Local and national law-enforcement officials gathered Thursday outside the San Diego County medical examiner's office to deliver a disturbing update on the region's Prescription Drug Report Card.
The trends reveal an alarming uptick, said county district attorney Summer Stephan, especially in fentanyl-related deaths.
"In 2019, there were 151 fentanyl-related deaths in San Diego County," Stephan said. "That number rose to 259 confirmed fentanyl-related deaths -- and 57 that are still under investigation that will likely end up being fentanyl-related."
Stephan -- who was joined by County Supervisor Kristin Gaspar, Sheriff Bill Gore, U.S. Attorney Robert Brewer, San Diego police chief David Nesleit and others, put a face on opioid abuse.
"These deaths are not just numbers," Stephan said. "They are people, they are families. I heard from a mother recently of 21-year-old Jacob, a beautiful young man who felt some anxiety, some depression, and ended up taking a counterfeit pill that was laced with fentanyl and it ended his life."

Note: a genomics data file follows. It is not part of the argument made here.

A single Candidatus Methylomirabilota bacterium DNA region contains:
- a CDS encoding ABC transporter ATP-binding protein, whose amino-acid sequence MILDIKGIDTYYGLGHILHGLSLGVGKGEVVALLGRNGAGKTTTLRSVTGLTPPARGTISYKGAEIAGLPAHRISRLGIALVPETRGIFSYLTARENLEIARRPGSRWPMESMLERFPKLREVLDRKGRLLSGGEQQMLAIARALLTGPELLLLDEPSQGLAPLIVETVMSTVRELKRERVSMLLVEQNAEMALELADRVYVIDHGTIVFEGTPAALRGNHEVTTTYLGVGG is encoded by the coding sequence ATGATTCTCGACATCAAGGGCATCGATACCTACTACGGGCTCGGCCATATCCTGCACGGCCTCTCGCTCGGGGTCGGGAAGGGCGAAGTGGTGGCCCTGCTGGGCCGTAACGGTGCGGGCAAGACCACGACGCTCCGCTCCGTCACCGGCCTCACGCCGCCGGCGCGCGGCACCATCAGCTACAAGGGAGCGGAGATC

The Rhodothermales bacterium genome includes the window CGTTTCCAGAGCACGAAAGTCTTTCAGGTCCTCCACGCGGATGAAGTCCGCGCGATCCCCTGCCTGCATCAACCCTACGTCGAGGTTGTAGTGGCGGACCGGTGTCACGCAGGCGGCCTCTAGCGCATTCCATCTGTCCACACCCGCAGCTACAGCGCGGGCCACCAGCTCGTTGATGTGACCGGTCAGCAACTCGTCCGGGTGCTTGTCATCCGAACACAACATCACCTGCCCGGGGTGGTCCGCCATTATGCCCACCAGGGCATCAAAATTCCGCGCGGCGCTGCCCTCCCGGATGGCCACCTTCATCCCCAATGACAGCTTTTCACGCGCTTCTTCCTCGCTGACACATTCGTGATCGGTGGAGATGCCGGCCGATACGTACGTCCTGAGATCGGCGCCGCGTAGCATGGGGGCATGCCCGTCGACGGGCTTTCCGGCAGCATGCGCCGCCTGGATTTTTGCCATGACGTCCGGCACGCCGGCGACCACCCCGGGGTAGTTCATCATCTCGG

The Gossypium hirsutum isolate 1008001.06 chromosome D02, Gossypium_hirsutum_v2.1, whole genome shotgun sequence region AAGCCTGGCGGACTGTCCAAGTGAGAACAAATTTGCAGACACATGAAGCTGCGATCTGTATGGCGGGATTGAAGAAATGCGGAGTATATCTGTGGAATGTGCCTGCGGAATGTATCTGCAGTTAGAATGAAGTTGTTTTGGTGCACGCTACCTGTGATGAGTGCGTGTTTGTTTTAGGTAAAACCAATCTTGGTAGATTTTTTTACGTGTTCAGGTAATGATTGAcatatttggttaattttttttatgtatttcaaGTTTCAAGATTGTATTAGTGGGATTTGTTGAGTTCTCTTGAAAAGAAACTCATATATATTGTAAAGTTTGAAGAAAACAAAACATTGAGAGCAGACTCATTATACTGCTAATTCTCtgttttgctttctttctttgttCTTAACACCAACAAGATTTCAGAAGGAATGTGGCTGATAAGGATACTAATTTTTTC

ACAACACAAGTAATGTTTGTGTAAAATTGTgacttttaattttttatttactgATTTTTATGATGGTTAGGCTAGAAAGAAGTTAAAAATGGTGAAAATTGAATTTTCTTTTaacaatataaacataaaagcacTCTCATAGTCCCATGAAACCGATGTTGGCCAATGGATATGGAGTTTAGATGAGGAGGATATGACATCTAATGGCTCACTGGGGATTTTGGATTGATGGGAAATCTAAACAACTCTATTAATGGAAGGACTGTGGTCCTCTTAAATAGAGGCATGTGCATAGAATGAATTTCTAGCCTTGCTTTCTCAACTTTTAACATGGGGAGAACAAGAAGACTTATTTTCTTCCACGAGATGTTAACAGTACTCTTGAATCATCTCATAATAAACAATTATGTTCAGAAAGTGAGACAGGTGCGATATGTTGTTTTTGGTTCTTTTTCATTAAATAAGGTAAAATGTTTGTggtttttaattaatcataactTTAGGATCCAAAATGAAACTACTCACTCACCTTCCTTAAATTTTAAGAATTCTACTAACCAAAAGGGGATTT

Some sobering statistics:
- 619% increase in fentanyl-caused deaths between 2015 (21 deaths) to 2019 (151 deaths)
- 19,910 adult drug treatment admissions in 2019. Of these, 3% were due to prescription pain medication
- 124: Number of heroin overdose deaths, a 25% increase in heroin overdose deaths from 2015 (90 deaths) to 2019 (124 deaths)
- The number of unintentional fentanyl deaths increased by 64% from 2018 to 2019, while at the same time prescription drug deaths rose nearly 12%
A couple of more positive developments: The report card showed progress had been made in the misuse of prescription drugs, and officials noted on Thursday that San Diegans turned in a staggering 5-plus tons of prescription drugs in just four hours at 14 sites around the county during the DEA's National Prescription Drug Take Back Day last month.
“On Oct. 24, the DEA collected over 60% more unwanted prescriptions from San Diego County residents than we did at our last Take Back Day in 2019,” Special Agent in Charge John W. Callery said in a news release issued Thursday.
Nationally, the public turned in a staggering 493 tons nationwide during the event.